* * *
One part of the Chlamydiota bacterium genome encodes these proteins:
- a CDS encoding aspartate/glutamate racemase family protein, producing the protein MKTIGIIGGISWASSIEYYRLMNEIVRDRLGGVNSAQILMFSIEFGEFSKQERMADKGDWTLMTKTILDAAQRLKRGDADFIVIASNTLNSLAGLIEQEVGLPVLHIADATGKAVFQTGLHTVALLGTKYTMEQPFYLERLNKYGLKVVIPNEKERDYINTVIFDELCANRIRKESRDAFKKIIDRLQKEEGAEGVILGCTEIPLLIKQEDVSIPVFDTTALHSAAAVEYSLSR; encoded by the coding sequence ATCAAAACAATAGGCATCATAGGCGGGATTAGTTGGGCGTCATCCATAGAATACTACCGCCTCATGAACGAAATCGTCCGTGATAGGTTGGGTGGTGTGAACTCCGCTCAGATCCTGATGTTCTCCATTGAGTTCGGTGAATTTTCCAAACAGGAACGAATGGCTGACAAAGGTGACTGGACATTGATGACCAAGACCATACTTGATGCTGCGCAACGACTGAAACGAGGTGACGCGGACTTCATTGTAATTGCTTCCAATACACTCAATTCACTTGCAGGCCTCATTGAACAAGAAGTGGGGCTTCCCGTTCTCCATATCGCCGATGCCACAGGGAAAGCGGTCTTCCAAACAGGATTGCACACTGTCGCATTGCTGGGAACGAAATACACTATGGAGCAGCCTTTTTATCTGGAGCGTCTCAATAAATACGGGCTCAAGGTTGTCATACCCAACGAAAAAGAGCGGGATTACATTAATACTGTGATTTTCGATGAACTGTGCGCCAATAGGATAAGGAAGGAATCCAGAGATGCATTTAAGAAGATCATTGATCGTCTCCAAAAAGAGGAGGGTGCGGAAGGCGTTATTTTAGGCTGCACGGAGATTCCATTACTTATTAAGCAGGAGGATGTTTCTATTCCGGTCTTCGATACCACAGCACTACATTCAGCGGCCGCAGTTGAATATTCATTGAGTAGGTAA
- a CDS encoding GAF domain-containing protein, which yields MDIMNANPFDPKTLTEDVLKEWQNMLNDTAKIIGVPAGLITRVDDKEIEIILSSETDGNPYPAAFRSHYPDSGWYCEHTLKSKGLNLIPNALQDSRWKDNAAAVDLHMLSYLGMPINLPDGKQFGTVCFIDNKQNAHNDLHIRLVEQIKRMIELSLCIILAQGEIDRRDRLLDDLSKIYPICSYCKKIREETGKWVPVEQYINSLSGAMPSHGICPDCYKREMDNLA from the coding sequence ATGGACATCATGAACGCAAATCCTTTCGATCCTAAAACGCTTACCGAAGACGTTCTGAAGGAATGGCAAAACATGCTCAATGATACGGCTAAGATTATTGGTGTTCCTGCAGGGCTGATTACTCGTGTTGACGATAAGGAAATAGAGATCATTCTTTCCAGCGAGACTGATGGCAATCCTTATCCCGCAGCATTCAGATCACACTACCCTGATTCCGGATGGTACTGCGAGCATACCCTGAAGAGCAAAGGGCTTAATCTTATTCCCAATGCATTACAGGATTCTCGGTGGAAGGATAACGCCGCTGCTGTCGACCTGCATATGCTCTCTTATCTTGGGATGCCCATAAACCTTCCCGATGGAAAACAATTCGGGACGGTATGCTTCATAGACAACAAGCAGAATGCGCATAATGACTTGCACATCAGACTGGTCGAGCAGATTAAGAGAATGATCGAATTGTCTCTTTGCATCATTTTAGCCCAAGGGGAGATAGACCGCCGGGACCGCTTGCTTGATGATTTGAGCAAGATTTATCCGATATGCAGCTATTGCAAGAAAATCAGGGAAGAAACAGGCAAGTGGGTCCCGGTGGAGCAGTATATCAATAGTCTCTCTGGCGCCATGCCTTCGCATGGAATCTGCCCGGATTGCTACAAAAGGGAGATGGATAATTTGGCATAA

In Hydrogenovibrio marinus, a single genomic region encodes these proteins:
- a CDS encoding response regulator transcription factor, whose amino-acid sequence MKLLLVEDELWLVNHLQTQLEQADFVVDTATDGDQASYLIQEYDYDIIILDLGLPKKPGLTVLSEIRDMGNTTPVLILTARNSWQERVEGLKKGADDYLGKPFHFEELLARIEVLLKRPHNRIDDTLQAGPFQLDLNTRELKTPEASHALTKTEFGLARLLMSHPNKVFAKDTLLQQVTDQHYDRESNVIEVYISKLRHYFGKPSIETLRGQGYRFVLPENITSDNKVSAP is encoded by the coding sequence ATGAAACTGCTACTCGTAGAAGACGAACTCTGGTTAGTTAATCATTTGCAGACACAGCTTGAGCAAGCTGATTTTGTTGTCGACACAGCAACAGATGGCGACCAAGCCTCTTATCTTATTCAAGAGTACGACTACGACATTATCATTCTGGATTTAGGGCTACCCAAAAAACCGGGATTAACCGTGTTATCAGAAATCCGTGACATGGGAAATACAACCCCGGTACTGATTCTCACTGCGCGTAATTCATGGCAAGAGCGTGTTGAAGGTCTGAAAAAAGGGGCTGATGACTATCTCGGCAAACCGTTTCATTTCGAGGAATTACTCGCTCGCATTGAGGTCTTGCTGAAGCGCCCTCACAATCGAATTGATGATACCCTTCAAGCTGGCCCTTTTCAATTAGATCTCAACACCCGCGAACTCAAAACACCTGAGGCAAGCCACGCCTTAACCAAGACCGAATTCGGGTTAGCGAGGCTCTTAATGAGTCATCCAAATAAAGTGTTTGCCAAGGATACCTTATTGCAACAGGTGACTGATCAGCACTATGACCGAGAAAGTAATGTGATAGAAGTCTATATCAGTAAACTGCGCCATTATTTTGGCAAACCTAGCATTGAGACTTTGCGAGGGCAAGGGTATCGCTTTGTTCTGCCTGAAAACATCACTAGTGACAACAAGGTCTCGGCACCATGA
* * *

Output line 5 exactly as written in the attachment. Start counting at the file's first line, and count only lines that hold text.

- a CDS encoding response regulator transcription factor, whose amino-acid sequence MKLLLVEDELWLVNHLQTQLEQADFVVDTATDGDQASYLIQEYDYDIIILDLGLPKKPGLTVLSEIRDMGNTTPVLILTARNSWQERVEGLKKGADDYLGKPFHFEELLARIEVLLKRPHNRIDDTLQAGPFQLDLNTRELKTPEASHALTKTEFGLARLLMSHPNKVFAKDTLLQQVTDQHYDRESNVIEVYISKLRHYFGKPSIETLRGQGYRFVLPENITSDNKVSAP is encoded by the coding sequence ATGAAACTGCTACTCGTAGAAGACGAACTCTGGTTAGTTAATCATTTGCAGACACAGCTTGAGCAAGCTGATTTTGTTGTCGACACAGCAACAGATGGCGACCAAGCCTCTTATCTTATTCAAGAGTACGACTACGACATTATCATTCTGGATTTAGGGCTACCCAAAAAACCGGGATTAACCGTGTTATCAGAAATCCGTGACATGGGAAATACAACCCCGGTACTGATTCTCACTGCGCGTAATTCATGGCAAGAGCGTGTTGAAGGTCTGAAAAAAGGGGCTGATGACTATCTCGGCAAACCGTTTCATTTCGAGGAATTACTCGCTCGCATTGAGGTCTTGCTGAAGCGCCCTCACAATCGAATTGATGATACCCTTCAAGCTGGCCCTTTTCAATTAGATCTCAACACCCGCGAACTCAAAACACCTGAGGCAAGCCACGCCTTAACCAAGACCGAATTCGGGTTAGCGAGGCTCTTAATGAGTCATCCAAATAAAGTGTTTGCCAAGGATACCTTATTGCAACAGGTGACTGATCAGCACTATGACCGAGAAAGTAATGTGATAGAAGTCTATATCAGTAAACTGCGCCATTATTTTGGCAAACCTAGCATTGAGACTTTGCGAGGGCAAGGGTATCGCTTTGTTCTGCCTGAAAACATCACTAGTGACAACAAGGTCTCGGCACCATGA